In Northern Portugal, our next road-trip stop was Douro Valley, one of the oldest demarcated wine regions in the world and a UNESCO Heritage Site since 2001. With hairpin bends, the road winds itself into the region like ribbons. This was against a rolling landscape of deciduous trees, olive groves and terraced vineyards. The Douro river, at almost 900km in length, is the beating heart of the valley, with the river cultivating farms, generating hydro-electricity and providing a springboard for tourism ventures such as sightseeing cruises.
Using park4night, we stumbled across Quinta Da Padrela, a family-run vineyard producing wine and small batches of olive oil. The farm consisted of an ‘old’ and ‘new’ vineyard. Together the vineyards grew 34 varieties of grapes across 12 hectares of terraced landscape. Jose, whom runs the winery with his two siblings, informed us that all of the harvesting is done by hand every Autumn.
Jose welcomed us very warmly upon arrival at Quinta da Padrela (Quinta means country estate). He informed us that there were no customers staying at the guesthouse at present, therefore we were welcome to use the on-site swimming pool if we wanted to. He recommended two villages that we could walk to, Barcos and Tabuaco. With cobbled streets, ancient churches and an abundance of lemon trees, both villages gave a rustic introduction to rural life in Portugal away from the double-edged sword of tourism.
Jose informed us that there were fruit trees which we were welcome to pick from on the farm. Arriving in the late afternoon, we donned our walking boots and hiked amongst the grapevines, in curious pursuit of the fruit! We noticed that at the end of each row of grapes, was a cherry tree. Alex explained how a lot of farms have sacrificial plants to protect the harvest. We saw succulent, dark and ready to pick cherries, as we keenly filled an old fruit bag with the delicious berries.
After a peaceful nights’ sleep on the farm, we scheduled a free wine tasting with Jose the following afternoon and we were joined by a couple from Estonia for the session. We were presented with a delicious spread of locally produced charcuterie, cheese and bread to accompany the wine, port and olive oil.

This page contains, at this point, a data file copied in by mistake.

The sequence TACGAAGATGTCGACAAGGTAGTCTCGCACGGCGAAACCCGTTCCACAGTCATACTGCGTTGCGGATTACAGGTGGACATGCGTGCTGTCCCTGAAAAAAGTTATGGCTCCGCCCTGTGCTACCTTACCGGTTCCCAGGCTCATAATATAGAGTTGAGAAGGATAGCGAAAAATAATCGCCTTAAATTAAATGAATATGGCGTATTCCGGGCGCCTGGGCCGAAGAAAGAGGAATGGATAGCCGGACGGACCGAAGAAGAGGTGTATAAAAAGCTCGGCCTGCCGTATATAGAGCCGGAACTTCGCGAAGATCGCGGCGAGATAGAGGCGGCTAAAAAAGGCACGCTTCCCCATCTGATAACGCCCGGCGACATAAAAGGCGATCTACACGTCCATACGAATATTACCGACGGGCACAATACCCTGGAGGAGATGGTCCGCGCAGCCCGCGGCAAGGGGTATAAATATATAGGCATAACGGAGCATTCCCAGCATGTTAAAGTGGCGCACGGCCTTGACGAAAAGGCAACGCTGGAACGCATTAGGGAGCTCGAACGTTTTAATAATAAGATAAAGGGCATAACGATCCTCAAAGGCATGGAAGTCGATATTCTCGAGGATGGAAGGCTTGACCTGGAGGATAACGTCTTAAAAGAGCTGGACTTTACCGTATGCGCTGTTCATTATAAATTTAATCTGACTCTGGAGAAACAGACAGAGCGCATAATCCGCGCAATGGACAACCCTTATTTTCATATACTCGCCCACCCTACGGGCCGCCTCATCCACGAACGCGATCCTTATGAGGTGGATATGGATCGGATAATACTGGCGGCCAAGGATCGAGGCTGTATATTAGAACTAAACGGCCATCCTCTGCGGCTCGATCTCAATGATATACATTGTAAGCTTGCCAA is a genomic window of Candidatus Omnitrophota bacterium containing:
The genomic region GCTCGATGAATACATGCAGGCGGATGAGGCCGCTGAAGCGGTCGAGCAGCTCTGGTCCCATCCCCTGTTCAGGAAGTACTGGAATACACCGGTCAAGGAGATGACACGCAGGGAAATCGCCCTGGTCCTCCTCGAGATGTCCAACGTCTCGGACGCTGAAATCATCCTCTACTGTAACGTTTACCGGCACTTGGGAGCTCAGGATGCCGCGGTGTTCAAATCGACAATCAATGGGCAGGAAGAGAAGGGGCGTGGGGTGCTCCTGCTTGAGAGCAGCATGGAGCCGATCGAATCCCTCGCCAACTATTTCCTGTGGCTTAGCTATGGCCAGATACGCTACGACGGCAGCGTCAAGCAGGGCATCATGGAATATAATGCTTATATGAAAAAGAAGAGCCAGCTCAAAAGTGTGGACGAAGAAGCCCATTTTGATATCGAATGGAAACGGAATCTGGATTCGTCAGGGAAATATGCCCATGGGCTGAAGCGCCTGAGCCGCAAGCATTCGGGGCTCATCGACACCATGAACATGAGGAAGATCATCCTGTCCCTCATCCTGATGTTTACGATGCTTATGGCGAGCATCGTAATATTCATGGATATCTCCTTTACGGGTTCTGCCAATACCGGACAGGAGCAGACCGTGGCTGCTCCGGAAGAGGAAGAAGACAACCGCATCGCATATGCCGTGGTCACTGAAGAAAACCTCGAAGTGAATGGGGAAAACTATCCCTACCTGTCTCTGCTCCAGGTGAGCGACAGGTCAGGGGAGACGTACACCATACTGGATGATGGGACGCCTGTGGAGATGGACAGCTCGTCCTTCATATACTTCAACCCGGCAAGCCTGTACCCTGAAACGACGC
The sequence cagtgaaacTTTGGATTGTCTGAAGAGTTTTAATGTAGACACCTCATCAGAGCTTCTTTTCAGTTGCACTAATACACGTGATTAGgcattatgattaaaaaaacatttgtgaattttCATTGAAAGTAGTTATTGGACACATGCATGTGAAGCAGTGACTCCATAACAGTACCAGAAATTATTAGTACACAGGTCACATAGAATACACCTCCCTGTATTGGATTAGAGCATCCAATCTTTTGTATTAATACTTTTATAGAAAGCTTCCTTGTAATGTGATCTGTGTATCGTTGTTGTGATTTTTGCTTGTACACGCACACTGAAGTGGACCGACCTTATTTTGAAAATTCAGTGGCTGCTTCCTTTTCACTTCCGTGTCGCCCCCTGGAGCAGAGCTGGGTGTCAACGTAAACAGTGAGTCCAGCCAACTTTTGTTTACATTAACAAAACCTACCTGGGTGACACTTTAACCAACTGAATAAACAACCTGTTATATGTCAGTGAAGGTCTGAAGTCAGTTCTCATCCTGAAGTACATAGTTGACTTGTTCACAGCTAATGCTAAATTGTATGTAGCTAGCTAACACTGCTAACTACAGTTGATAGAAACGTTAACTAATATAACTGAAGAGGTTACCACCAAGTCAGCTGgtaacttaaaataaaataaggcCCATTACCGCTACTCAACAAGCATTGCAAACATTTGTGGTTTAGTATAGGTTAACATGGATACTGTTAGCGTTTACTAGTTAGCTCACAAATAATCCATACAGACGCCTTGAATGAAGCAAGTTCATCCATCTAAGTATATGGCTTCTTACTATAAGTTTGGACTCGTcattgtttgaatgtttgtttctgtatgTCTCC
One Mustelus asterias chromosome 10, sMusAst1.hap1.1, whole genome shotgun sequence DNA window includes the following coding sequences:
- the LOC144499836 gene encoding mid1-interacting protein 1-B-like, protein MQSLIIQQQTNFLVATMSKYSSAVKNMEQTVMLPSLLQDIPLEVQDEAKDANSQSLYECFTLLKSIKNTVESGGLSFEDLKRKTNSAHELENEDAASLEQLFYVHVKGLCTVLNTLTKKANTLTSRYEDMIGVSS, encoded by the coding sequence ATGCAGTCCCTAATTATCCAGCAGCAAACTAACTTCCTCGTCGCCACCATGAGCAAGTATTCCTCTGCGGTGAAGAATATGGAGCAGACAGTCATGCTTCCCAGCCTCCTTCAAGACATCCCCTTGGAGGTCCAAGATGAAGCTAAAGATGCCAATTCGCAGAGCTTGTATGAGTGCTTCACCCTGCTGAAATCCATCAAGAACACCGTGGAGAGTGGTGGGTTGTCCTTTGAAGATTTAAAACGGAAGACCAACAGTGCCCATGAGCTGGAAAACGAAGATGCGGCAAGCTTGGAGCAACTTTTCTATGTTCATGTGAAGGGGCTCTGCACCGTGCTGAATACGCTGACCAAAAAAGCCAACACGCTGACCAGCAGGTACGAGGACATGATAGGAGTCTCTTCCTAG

Starting with the virgin olive oil, Jose explained how the farm harvested only 4 tonnes of olives, which wasn’t enough produce to export. The harvesting was done by ‘getting a big stick and banging the olives out of the tree‘. Quinta da Padrela are able to yield just 800 cartons of olive oil, which is then sold exclusively to customers whom visit the farm directly. We sampled the virgin olive oil which clung to the bread appealingly, the taste was luscious and the best olive oil I’ve ever had. I didn’t know that olive oil could have such a rich and appealing taste, prior to sampling Quinta da Padrela’s home produced one.
From there, we sampled 1 white wine, 3 red wines and a glass of port. Each glass varied from refreshing and light, to full-bodied and fruity (although this is from the view of a non-drinker!).
From witnessing the small scale production to walking amongst the grapevines, Quinta Da Padrela provided a warm and wonderful welcome to both hotel and camper-van guests alike. Jose was humourous, sweet natured and knowledgeable and after a couple of glasses of wine, the dreaded topic came up: “British eh? Tell me, what is going on with Brexit?” 😉
- Like most travellers, I was originally going to book a wine tasting at a vineyard recommended by Lonely Planet or Timeout. However, the rustic stay on a small, family run farm was truly a experience to remember!
- We found Quinta Da Padrela on the park4night App, the vineyard provides a flat area of grassland near lime trees to stay free of charge for guests with camper-vans.
- There was free wi-fi and there is complimentary wine tasting available at 11:00AM and 3:00PM everyday. We brought some olive oil and wine to take with us and the produce was very reasonably priced and excellent quality (a lot of goods starting from 8 EUR).
- With your stay at the vineyard, you can take a 30 minute walk over to the two villages of Barco and Tabuaco. In Barco, you can enjoy a 1 EUR coffee at a small Portguese snack bar with one of the most outstanding views of the Douro Valley. In Tabuaco, there are restaurants and cafes and you can buy fresh bread from there.
- Afterwards, we drove to Pinhao and went on a 1hr cruise with Magnifico Douro, originally we were going to opt for the 2hr experience but this was fully booked. The 1hr cruise is more then enough time on the boat to take in the views. It is 10 EUR for 1 hour and 20 EUR for a 2 hour cruise and you can purchase the tickets on the day or online.
- If you have any questions, please feel free to comment here or email me.